On C⁣C⁣D⁣ ⁣d⁣a⁣r⁣k⁣ ⁣f⁣r⁣a⁣m⁣e⁣s⁣ the histogram will have the look of a Gaussian distribution. When no E⁣M⁣ ⁣G⁣a⁣i⁣n⁣ is used, E⁣M⁣C⁣C⁣D⁣s⁣ obtain a similar result; the readout noise dominates.

Readout noise occurs when the photo-electrons on the sensor are converted to an analog signal that can be interpreted by the camera’s electronics. As readout noise is sensor-dependent, it will not change between manufacturers and cannot be lowered unless lower readout speeds are used.


EMCCD Photon Counting
Readout noise histogram

With low signal in regular C⁣C⁣D⁣s⁣, only a few p⁣h⁣o⁣t⁣o⁣e⁣l⁣e⁣c⁣t⁣r⁣o⁣n⁣s⁣ are generated and so the signal will be of low intensity on the histogram. If this signal intensity is too low and falls in the same range as the readout noise, there is no way to distinguish between noise and signal, leading to inconclusive results.

EMCCD Photon Counting
CCD acquisition histogram

By using E⁣M⁣ ⁣G⁣a⁣i⁣n⁣E⁣M⁣C⁣C⁣D⁣s⁣ amplify the signal several orders of magnitude before digitization of the p⁣h⁣o⁣t⁣o⁣e⁣l⁣e⁣c⁣t⁣r⁣o⁣n⁣s⁣. This means even if the measured signal is very low, a large number of electrons will be read. As such, the readout noise will be distinct from the signal in the histogram. This is why readout noise is considered negligible in E⁣M⁣C⁣C⁣D⁣s⁣.

EMCCD Photon Counting
EMCCD acquisition histogram

Without readout noise, smaller noise sources must be considered with E⁣M⁣C⁣C⁣D⁣s⁣. D⁣a⁣r⁣k⁣ ⁣c⁣u⁣r⁣r⁣e⁣n⁣t⁣ (i.e. t⁣h⁣e⁣r⁣m⁣a⁣l⁣ ⁣n⁣o⁣i⁣s⁣e⁣) occurs due to the thermal agitation of the sensor and increases linearly with exposure time (characterized in e/pixel/second). The sensor’s temperature is the only parameter that influences d⁣a⁣r⁣k⁣ ⁣c⁣u⁣r⁣r⁣e⁣n⁣t⁣.

As d⁣a⁣r⁣k⁣ ⁣c⁣u⁣r⁣r⁣e⁣n⁣t⁣ is time-dependent and E⁣M⁣C⁣C⁣D⁣s⁣ are deep cooled (<-50°C), it becomes negligible when using shorter exposures times; which is the norm in p⁣h⁣o⁣t⁣o⁣n⁣ ⁣c⁣o⁣u⁣n⁣t⁣i⁣n⁣g⁣ acquisitions. The final noise source is clock-induced charges (also known as spurious events), generated by the clock signals used to move charges on the E⁣M⁣C⁣C⁣D⁣ chip. This noise source is fixed per image (e/pixel/frame) and so becomes the dominant noise source in p⁣h⁣o⁣t⁣o⁣n⁣ ⁣c⁣o⁣u⁣n⁣t⁣i⁣n⁣g⁣. Reducing clock-induced charges is critical to both linear and p⁣h⁣o⁣t⁣o⁣n⁣ ⁣c⁣o⁣u⁣n⁣t⁣i⁣n⁣g⁣ imaging.

With E⁣M⁣ ⁣G⁣a⁣i⁣n⁣, the histogram of E⁣M⁣C⁣C⁣D⁣ ⁣d⁣a⁣r⁣k⁣ ⁣f⁣r⁣a⁣m⁣e⁣s⁣ shows a combination of the readout noise Gaussian and a tail created by both the clock-induced charges (C⁣I⁣C⁣) and d⁣a⁣r⁣k⁣ ⁣c⁣u⁣r⁣r⁣e⁣n⁣t⁣. This histogram can be used to compare the performances of different E⁣M⁣C⁣C⁣D⁣ cameras and is at the base of p⁣h⁣o⁣t⁣o⁣n⁣ ⁣c⁣o⁣u⁣n⁣t⁣i⁣n⁣g⁣ thresholding.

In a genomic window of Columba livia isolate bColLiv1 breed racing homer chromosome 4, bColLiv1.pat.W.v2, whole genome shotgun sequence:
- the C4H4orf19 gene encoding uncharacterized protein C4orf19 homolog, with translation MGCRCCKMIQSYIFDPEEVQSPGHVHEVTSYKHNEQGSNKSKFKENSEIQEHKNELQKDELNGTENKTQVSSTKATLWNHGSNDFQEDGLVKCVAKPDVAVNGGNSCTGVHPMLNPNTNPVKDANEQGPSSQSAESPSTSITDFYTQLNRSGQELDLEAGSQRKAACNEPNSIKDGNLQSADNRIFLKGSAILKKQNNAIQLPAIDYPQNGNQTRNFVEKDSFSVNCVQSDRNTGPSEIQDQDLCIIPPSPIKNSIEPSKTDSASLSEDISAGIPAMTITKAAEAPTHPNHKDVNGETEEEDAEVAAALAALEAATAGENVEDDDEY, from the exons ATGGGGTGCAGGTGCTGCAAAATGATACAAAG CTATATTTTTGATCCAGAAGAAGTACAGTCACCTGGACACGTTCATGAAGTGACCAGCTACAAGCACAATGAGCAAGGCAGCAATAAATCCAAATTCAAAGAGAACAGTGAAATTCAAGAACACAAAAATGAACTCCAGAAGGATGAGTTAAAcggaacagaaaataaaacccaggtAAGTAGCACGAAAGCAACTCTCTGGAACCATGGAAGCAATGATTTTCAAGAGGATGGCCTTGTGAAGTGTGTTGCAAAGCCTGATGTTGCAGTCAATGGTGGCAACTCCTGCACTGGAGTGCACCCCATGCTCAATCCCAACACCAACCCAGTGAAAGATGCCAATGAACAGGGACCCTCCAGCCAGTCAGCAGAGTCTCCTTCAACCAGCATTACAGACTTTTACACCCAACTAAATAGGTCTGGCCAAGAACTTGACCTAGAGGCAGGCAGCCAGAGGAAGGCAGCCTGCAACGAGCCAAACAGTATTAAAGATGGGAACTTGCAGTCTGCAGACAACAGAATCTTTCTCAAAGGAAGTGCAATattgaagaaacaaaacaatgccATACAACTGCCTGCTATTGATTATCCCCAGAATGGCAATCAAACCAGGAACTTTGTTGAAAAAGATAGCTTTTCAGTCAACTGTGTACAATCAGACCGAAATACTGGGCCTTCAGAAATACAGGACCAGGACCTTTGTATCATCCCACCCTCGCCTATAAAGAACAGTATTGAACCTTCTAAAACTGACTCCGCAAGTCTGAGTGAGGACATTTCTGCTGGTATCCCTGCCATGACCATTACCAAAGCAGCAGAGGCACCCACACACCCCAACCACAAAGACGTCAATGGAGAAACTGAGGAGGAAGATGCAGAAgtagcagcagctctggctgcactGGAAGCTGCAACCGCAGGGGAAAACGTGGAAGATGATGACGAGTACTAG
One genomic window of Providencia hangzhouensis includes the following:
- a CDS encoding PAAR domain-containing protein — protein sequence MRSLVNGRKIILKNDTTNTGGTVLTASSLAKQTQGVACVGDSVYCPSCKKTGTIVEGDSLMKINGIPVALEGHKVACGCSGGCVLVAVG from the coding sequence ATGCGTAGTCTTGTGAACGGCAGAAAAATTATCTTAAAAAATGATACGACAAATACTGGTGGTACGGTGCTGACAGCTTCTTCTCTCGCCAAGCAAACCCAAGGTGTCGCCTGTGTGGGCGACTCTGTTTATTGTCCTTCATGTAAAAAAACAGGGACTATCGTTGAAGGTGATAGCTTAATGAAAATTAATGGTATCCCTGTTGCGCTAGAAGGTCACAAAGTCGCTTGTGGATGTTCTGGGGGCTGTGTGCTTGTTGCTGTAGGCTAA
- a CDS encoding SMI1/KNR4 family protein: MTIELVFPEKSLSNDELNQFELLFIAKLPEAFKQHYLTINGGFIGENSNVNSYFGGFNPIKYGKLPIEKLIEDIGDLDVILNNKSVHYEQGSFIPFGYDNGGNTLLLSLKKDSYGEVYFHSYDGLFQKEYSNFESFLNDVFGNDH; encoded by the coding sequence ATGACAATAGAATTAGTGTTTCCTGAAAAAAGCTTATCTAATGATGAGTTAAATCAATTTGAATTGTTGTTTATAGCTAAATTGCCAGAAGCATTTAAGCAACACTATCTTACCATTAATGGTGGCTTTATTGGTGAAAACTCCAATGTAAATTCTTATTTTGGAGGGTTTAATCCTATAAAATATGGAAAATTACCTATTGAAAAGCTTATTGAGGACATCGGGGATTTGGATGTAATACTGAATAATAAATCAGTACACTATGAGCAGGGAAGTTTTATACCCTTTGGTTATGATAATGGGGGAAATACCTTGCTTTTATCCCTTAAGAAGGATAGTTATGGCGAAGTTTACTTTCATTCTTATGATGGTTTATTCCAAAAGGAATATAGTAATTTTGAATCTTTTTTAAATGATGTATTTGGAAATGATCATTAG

EMCCD Photon Counting
EMCCD dark frame histogram


With p⁣h⁣o⁣t⁣o⁣n⁣ ⁣c⁣o⁣u⁣n⁣t⁣i⁣n⁣g⁣, instead of an image displaying intensity/pixel you obtain a binary image with 0 or 1 in each pixel (0 for no photon and 1 for a photon). This process is what allows to eliminate the excess noise factor, as the exact intensity value of each pixel is no longer important to the measurement; the p⁣h⁣o⁣t⁣o⁣n⁣ ⁣c⁣o⁣u⁣n⁣t⁣i⁣n⁣g⁣ image only measures whether a pixel was hit by a photon or not.

This technique is not only used in E⁣M⁣C⁣C⁣D⁣s⁣ but also in e.g. avalanche diodes, X-Ray imaging. To achieve this binary image, an intensity threshold is set and if a pixel’s intensity is under the threshold no photon has hit the pixel whereas if the intensity is over the threshold, the pixel has been hit by a photon. This threshold can be clearly illustrated on a histogram.

EMCCD Photon Counting
How thresholding applies to an EMCCD acquisition histogram.

Correctly establishing the threshold is crucial, as it must be low enough to capture a high number of photons but high enough to avoid registering too many noise events. A standard way to base the choice of a threshold is by using a measure of the standard deviation (σ) of the readout noise’s Gaussian curve. For E⁣M⁣C⁣C⁣D⁣s⁣, a universally recognized interval of confidence is achieved with a 5σ threshold. As such, there is only a 1 out of 3 million chance that readout noise on a pixel registers as a photon. Advanced users can select their own specific threshold according to their application and signal flux.